Three days after legislative and municipal elections in El Salvador, official results are yet to be made public. On Tuesday, March 3, the Central American country’s Supreme Electoral Court (TSE) refused to release the preliminary vote count, instead proceeding straight to calculating the final tally.
Julio Olivo, head of the TSE, said on Monday that software company Soluciones Aplicativas had experienced “technical problems” in processing the results. Election authorities decided to revoke the company’s contract and hire a new data firm, but as of Wednesday issues still remained.
“This obviously is a serious and lamentable situation,” said human-rights prosecutor David Morales. “Beyond the responsibilities of the company that have failed, the TSE is responsible for the follow-up, set-up, and the decisions that led to the failure of the company.”
Officials from both the ruling Farabundo Martí National Liberation Front (FMLN) and main opposition party the Nationalist Republican Alliance (ARENA) have proclaimed themselves victorious in the mayoral and legislative races.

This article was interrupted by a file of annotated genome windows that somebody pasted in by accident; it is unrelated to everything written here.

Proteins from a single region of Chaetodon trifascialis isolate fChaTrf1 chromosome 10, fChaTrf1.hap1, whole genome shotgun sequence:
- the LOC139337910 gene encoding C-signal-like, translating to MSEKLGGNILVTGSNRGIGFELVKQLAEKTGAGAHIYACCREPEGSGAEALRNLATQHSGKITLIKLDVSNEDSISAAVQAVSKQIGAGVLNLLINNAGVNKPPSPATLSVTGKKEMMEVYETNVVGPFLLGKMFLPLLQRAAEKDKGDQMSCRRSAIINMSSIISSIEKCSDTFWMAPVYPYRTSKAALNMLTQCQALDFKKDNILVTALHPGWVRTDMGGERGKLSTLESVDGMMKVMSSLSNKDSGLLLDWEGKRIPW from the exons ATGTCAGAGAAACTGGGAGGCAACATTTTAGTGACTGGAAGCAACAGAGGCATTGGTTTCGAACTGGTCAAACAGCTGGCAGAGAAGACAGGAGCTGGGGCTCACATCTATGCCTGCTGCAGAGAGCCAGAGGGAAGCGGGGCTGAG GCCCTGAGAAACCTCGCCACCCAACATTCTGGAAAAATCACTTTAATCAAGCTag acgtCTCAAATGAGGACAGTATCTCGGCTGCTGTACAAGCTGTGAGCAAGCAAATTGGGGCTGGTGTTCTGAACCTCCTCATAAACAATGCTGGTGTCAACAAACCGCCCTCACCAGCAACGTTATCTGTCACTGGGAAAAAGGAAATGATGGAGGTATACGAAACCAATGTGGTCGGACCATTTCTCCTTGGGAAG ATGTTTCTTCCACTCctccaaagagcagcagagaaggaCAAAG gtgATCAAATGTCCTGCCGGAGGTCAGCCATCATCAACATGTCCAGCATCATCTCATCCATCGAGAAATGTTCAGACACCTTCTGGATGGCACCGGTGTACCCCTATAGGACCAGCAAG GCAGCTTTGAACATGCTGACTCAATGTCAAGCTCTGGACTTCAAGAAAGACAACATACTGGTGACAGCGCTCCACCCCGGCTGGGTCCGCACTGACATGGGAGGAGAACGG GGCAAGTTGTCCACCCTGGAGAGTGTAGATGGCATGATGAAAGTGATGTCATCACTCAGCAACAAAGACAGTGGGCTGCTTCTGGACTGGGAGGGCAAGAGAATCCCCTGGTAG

“The FLMN has consolidated its position as the main political force at the municipal, legislative, and executive level,” said FMLN General Secretary Medardo González. Jorge Velado, head of ARENA’s Executive Committee, made a similar claim: “I say with complete certainty that ARENA is now the leading political group in El Salvador.”
Wilfredo Salgado, incumbent mayor of the town of San Miguel for the conservative Grand Alliance for National Unity (GANA), meanwhile alleged that the local elections had been fraudulent — despite having rushed on Monday to admit defeat.
“There were several people [voting] who are not from San Miguel,” he said. “We’re asking [the authorities] to annul the fraudulent ballots, because we have evidence.” However, GANA official Guillermo Gallegos claimed that the party was not backing Salgado’s allegations.
Morales and international observers have discounted the possibility of fraud.